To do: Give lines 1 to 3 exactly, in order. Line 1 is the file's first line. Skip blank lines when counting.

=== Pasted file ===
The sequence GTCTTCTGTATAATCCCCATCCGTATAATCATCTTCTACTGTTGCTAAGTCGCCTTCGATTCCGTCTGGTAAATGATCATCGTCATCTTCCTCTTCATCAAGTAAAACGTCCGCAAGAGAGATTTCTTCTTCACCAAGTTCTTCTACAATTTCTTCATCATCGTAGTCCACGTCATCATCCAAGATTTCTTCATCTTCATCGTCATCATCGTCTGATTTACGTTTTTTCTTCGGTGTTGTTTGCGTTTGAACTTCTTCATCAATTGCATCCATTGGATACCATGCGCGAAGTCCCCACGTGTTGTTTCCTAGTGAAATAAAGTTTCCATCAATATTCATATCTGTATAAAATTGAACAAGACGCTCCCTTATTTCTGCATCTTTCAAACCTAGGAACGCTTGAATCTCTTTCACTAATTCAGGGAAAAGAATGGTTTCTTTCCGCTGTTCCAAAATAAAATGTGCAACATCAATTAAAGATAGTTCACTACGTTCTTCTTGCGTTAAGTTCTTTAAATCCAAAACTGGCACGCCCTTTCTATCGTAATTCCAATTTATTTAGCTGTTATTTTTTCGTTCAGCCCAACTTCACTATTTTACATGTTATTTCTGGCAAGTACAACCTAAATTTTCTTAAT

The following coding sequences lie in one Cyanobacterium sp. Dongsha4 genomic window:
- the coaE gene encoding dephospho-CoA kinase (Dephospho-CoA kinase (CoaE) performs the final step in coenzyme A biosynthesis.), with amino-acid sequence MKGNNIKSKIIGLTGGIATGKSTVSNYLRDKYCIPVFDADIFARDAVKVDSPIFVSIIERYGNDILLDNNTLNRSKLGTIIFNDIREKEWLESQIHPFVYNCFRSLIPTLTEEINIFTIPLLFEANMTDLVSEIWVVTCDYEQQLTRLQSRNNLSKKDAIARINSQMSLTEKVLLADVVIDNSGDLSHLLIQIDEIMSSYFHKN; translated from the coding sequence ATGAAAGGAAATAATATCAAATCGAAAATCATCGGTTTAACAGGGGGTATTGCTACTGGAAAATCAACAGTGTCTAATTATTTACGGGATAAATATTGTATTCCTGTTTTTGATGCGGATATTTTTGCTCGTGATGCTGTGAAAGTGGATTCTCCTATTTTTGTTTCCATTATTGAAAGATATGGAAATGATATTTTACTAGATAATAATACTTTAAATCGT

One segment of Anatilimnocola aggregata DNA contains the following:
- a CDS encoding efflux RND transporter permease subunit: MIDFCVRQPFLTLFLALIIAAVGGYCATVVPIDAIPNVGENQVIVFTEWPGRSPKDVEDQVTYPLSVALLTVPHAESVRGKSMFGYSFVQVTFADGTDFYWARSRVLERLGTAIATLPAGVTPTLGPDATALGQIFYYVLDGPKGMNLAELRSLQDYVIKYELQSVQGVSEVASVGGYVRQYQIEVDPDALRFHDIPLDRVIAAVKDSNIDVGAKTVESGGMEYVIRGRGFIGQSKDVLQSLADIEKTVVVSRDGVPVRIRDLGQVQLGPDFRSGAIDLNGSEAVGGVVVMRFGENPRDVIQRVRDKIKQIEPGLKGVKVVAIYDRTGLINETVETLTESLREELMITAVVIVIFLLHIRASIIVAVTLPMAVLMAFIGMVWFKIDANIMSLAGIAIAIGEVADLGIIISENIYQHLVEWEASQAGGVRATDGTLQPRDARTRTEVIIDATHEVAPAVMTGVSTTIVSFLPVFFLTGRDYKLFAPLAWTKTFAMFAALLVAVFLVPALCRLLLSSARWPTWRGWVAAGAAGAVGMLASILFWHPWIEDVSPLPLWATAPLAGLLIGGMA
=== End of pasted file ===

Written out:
The sequence GTCTTCTGTATAATCCCCATCCGTATAATCATCTTCTACTGTTGCTAAGTCGCCTTCGATTCCGTCTGGTAAATGATCATCGTCATCTTCCTCTTCATCAAGTAAAACGTCCGCAAGAGAGATTTCTTCTTCACCAAGTTCTTCTACAATTTCTTCATCATCGTAGTCCACGTCATCATCCAAGATTTCTTCATCTTCATCGTCATCATCGTCTGATTTACGTTTTTTCTTCGGTGTTGTTTGCGTTTGAACTTCTTCATCAATTGCATCCATTGGATACCATGCGCGAAGTCCCCACGTGTTGTTTCCTAGTGAAATAAAGTTTCCATCAATATTCATATCTGTATAAAATTGAACAAGACGCTCCCTTATTTCTGCATCTTTCAAACCTAGGAACGCTTGAATCTCTTTCACTAATTCAGGGAAAAGAATGGTTTCTTTCCGCTGTTCCAAAATAAAATGTGCAACATCAATTAAAGATAGTTCACTACGTTCTTCTTGCGTTAAGTTCTTTAAATCCAAAACTGGCACGCCCTTTCTATCGTAATTCCAATTTATTTAGCTGTTATTTTTTCGTTCAGCCCAACTTCACTATTTTACATGTTATTTCTGGCAAGTACAACCTAAATTTTCTTAAT

The following coding sequences lie in one Cyanobacterium sp. Dongsha4 genomic window:
- the coaE gene encoding dephospho-CoA kinase (Dephospho-CoA kinase (CoaE) performs the final step in coenzyme A biosynthesis.), with amino-acid sequence MKGNNIKSKIIGLTGGIATGKSTVSNYLRDKYCIPVFDADIFARDAVKVDSPIFVSIIERYGNDILLDNNTLNRSKLGTIIFNDIREKEWLESQIHPFVYNCFRSLIPTLTEEINIFTIPLLFEANMTDLVSEIWVVTCDYEQQLTRLQSRNNLSKKDAIARINSQMSLTEKVLLADVVIDNSGDLSHLLIQIDEIMSSYFHKN; translated from the coding sequence ATGAAAGGAAATAATATCAAATCGAAAATCATCGGTTTAACAGGGGGTATTGCTACTGGAAAATCAACAGTGTCTAATTATTTACGGGATAAATATTGTATTCCTGTTTTTGATGCGGATATTTTTGCTCGTGATGCTGTGAAAGTGGATTCTCCTATTTTTGTTTCCATTATTGAAAGATATGGAAATGATATTTTACTAGATAATAATACTTTAAATCGT